Central to Greg’s message today was that the incarnation was not simply a historical act that ended at Christ’s ascension. It goes MUCH further than that! The Church IS the Body of Christ – we are the hands, the feet, the ambassadors, the temple, the Body through which God works. Therefore, we must share Christ’s attitude summed up by this phrase: be present, in love, without judgment.
Last week the theological term at the core of the message was “perichoresis.” This week it was “incarnation.” Last week we saw that the perichoretic (“mutually indwelling” or interpenetrating) love of God is active not only between the Father, Son and Spirit, but that God in Christ calls the world into this eternal dance of love. Perichoresis—the inner life of God!—is extended to us! This act of God dwelling with us in the world in Christ is referred to as the incarnation. The greatest description of it is the famous passage in Phil. 2:5-11.
Central to Greg’s message today what that the incarnation was not simply a historical act that ended at Christ’s ascension. It goes MUCH further than that! The Church IS the Body of Christ. The Church is the present manifestation of God in the world. We are Jesus to the world, not just symbolically, but really, truly. That is why we are here. 2 Cor. 5:20 states that we are ambassadors for Christ, that we are to be making God’s appeal to the world! We, collectively, are the temple of the Holy Spirit (1 Cor.6:19-20; 12:12-13, etc.)! We are the primary expression of God in the world. If this doesn’t cause you fear and trembling (Phil 2:12-13), then perhaps nothing will! God is at work in us to will and to do what God is trying to accomplish in the world. We are the hands, the feet, the ambassadors, the temple, the Body through which God works.
If we are to “be Jesus” to people, then we must share Christ’s attitude. (Recall Phil 2:1-5, especially vs. 5). And when people question us as they did our Lord (John 14:8-9), we too should understand that what they see in us is may be the only picture of God they will get. Of course, we are not Christ, and we are not members of the Trinity, but we are ambassadors, and the temple and the Body of Christ. If we are to spend eternity in the presence of perfection then we will need to be drawn very near indeed. Christ came as an example to us of what a human in right relationship to God should look like. Now we, the church. are left with that legacy to express.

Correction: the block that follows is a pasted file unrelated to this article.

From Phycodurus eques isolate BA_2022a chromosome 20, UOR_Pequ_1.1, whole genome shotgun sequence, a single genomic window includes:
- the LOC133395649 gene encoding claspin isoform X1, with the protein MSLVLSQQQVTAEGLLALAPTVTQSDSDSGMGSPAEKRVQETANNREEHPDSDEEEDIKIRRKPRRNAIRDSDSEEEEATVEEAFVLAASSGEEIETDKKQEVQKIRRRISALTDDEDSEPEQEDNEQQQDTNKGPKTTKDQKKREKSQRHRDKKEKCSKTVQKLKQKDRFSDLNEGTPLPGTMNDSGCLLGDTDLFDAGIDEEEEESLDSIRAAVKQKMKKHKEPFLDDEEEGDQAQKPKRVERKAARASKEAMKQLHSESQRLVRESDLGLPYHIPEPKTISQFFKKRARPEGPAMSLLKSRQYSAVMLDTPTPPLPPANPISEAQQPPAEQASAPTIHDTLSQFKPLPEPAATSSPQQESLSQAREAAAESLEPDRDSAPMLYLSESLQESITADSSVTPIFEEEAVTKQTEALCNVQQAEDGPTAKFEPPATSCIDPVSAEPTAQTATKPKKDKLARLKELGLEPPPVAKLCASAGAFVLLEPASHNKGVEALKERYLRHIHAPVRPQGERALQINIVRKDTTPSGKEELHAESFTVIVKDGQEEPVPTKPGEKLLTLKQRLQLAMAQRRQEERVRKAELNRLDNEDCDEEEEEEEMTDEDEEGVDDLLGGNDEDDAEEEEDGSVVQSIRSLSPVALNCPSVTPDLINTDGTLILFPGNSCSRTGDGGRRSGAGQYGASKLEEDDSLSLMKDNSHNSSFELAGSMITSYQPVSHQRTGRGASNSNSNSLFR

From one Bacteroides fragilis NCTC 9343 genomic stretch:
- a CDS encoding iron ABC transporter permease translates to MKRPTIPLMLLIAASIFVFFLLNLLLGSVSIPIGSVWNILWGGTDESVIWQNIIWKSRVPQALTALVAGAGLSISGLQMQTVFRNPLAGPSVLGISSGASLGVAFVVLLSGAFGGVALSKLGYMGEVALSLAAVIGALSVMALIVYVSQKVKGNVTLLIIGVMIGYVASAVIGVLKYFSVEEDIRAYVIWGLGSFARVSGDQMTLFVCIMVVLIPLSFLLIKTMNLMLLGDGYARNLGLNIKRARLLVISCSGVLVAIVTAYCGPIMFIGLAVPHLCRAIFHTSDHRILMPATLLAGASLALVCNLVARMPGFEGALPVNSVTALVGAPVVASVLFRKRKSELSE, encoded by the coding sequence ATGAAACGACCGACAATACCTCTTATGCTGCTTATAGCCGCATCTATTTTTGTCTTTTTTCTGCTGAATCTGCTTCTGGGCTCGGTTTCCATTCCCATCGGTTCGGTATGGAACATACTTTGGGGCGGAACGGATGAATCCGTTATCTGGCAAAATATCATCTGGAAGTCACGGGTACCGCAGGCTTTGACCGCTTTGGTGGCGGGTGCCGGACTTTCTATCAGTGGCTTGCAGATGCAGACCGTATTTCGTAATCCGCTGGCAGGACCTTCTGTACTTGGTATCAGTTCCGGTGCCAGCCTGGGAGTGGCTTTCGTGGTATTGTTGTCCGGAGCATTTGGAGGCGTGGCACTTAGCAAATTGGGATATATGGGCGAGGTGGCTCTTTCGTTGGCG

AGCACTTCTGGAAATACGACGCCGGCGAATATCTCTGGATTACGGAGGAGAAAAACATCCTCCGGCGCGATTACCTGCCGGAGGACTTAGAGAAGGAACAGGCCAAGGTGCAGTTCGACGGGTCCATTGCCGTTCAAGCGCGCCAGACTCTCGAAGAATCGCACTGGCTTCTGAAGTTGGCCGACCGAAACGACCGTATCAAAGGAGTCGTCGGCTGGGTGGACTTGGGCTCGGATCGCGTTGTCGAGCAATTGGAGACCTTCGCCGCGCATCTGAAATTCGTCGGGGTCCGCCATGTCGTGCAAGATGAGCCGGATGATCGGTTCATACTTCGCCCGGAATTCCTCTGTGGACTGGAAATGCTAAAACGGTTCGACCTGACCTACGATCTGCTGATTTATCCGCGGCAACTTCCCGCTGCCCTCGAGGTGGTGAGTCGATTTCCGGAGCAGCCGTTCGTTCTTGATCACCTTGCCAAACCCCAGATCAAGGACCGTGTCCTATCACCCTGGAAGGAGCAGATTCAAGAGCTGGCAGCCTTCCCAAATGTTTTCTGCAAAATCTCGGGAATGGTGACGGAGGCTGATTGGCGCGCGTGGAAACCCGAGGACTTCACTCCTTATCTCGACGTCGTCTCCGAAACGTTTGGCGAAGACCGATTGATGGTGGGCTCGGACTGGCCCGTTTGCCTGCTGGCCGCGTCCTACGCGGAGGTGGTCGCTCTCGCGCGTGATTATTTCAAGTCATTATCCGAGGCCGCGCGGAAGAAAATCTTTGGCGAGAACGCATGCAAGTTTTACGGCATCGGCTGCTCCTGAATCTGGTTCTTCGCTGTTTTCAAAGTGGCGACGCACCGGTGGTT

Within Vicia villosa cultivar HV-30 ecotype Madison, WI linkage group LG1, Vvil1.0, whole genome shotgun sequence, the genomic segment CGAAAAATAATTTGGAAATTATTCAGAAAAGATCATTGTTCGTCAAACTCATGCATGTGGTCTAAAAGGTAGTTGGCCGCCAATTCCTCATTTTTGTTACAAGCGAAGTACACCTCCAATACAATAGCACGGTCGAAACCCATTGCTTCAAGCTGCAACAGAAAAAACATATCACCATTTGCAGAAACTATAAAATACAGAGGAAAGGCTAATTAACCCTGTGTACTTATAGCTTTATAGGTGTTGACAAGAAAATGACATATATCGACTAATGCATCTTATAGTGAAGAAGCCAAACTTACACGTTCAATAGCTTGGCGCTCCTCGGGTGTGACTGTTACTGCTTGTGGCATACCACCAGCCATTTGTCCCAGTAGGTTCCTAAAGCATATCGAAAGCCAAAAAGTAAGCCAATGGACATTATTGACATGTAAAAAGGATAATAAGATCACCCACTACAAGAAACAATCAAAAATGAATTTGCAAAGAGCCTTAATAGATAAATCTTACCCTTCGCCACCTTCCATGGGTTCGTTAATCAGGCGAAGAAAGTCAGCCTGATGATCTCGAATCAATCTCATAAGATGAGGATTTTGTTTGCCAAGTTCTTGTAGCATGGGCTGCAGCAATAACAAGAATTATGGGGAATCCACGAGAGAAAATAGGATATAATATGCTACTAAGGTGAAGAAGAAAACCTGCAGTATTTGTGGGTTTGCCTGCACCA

All of this changes how we might respond when the ever-present question arises, “Why isn’t God doing anything about this?” This question emerges in many forms: Why doesn’t God relieve poverty? Heal the sick? Free the oppressed? Help broken homes? Well, God might well respond, “I’m trying to, through YOU! Why won’t you cooperate with me?” Rather than sit back and bemoan God’s inactivity we should get busy listening and obeying God so that the world may know that God exists and Christ is true! God wants to respond to all of those cries through the church! That’s one of the reasons we exist! Just as God in Christ was incarnated into our world, we too, as Christians and as the Church are to be incarnate in the life of the world. Greg described this central call this way:
Be incarnational = Be present, in love, without judgment
Just as God didn’t stand over our lives and judge them, neither are we to stand over the lives of others in judgment. Just as God came into our mess to show the way by living out a sacrificial and active love, so also we must do likewise for our neighbors, including our “enemies” (of course, a true Christian has no enemies. A true Christian loves all those that God loves, that is everyone.). No, God set judgment aside and entered into our story. (See John 12:47; there will be judgment enough at the end, this is the season for us to win the world by imitating Christ to reduce the judgment at the end.) This is the example we are to follow. Set judgment aside and enter into the stories of those around you. Demonstrate God’s love through sacrifice and service. Don’t speak of it until you feel compelled by the Spirit, not your own sense of representing the truth. The truth is best represented in action, not words. Something sacred, something truly godly and divine happens when—through our actions—we make another’s story our own. When we take up the burdens of others and express unity, the unity that Christ purchased for us on the cross.
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